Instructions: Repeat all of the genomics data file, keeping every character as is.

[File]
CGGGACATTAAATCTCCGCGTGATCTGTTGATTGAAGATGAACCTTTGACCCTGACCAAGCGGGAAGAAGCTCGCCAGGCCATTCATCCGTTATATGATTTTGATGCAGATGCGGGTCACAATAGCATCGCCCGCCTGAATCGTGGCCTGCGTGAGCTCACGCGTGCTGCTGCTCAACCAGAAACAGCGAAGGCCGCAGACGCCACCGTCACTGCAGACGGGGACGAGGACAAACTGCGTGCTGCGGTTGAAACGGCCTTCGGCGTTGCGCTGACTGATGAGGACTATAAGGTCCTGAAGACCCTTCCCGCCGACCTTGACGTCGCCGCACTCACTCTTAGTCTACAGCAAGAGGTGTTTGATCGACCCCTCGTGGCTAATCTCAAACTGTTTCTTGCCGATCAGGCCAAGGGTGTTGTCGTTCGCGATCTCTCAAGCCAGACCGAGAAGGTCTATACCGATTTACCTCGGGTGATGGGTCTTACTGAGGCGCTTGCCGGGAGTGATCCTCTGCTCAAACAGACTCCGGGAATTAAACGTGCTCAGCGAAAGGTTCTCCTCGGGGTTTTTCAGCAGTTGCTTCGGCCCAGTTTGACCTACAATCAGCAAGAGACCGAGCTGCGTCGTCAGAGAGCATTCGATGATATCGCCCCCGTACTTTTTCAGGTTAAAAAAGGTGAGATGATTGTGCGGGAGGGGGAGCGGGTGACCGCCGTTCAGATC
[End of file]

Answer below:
CGGGACATTAAATCTCCGCGTGATCTGTTGATTGAAGATGAACCTTTGACCCTGACCAAGCGGGAAGAAGCTCGCCAGGCCATTCATCCGTTATATGATTTTGATGCAGATGCGGGTCACAATAGCATCGCCCGCCTGAATCGTGGCCTGCGTGAGCTCACGCGTGCTGCTGCTCAACCAGAAACAGCGAAGGCCGCAGACGCCACCGTCACTGCAGACGGGGACGAGGACAAACTGCGTGCTGCGGTTGAAACGGCCTTCGGCGTTGCGCTGACTGATGAGGACTATAAGGTCCTGAAGACCCTTCCCGCCGACCTTGACGTCGCCGCACTCACTCTTAGTCTACAGCAAGAGGTGTTTGATCGACCCCTCGTGGCTAATCTCAAACTGTTTCTTGCCGATCAGGCCAAGGGTGTTGTCGTTCGCGATCTCTCAAGCCAGACCGAGAAGGTCTATACCGATTTACCTCGGGTGATGGGTCTTACTGAGGCGCTTGCCGGGAGTGATCCTCTGCTCAAACAGACTCCGGGAATTAAACGTGCTCAGCGAAAGGTTCTCCTCGGGGTTTTTCAGCAGTTGCTTCGGCCCAGTTTGACCTACAATCAGCAAGAGACCGAGCTGCGTCGTCAGAGAGCATTCGATGATATCGCCCCCGTACTTTTTCAGGTTAAAAAAGGTGAGATGATTGTGCGGGAGGGGGAGCGGGTGACCGCCGTTCAGATC